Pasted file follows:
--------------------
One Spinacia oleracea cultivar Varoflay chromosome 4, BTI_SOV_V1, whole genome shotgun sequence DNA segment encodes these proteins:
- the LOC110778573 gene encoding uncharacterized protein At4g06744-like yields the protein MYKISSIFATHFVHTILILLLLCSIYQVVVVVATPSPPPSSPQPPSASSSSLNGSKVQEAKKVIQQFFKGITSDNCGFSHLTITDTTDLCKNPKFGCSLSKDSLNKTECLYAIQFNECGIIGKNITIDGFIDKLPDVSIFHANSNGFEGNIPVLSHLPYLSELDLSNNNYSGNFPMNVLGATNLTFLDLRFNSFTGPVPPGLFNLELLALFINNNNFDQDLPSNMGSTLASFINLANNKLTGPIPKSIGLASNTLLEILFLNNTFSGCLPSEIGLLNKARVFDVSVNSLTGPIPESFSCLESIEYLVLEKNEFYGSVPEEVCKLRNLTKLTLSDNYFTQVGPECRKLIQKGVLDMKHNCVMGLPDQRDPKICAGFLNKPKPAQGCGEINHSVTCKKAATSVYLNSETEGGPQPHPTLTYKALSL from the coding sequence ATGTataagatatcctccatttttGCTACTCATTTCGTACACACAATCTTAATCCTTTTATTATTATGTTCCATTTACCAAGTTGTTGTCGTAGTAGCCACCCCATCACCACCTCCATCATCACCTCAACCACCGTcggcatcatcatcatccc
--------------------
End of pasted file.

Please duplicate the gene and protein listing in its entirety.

One Spinacia oleracea cultivar Varoflay chromosome 4, BTI_SOV_V1, whole genome shotgun sequence DNA segment encodes these proteins:
- the LOC110778573 gene encoding uncharacterized protein At4g06744-like yields the protein MYKISSIFATHFVHTILILLLLCSIYQVVVVVATPSPPPSSPQPPSASSSSLNGSKVQEAKKVIQQFFKGITSDNCGFSHLTITDTTDLCKNPKFGCSLSKDSLNKTECLYAIQFNECGIIGKNITIDGFIDKLPDVSIFHANSNGFEGNIPVLSHLPYLSELDLSNNNYSGNFPMNVLGATNLTFLDLRFNSFTGPVPPGLFNLELLALFINNNNFDQDLPSNMGSTLASFINLANNKLTGPIPKSIGLASNTLLEILFLNNTFSGCLPSEIGLLNKARVFDVSVNSLTGPIPESFSCLESIEYLVLEKNEFYGSVPEEVCKLRNLTKLTLSDNYFTQVGPECRKLIQKGVLDMKHNCVMGLPDQRDPKICAGFLNKPKPAQGCGEINHSVTCKKAATSVYLNSETEGGPQPHPTLTYKALSL from the coding sequence ATGTataagatatcctccatttttGCTACTCATTTCGTACACACAATCTTAATCCTTTTATTATTATGTTCCATTTACCAAGTTGTTGTCGTAGTAGCCACCCCATCACCACCTCCATCATCACCTCAACCACCGTcggcatcatcatcatccc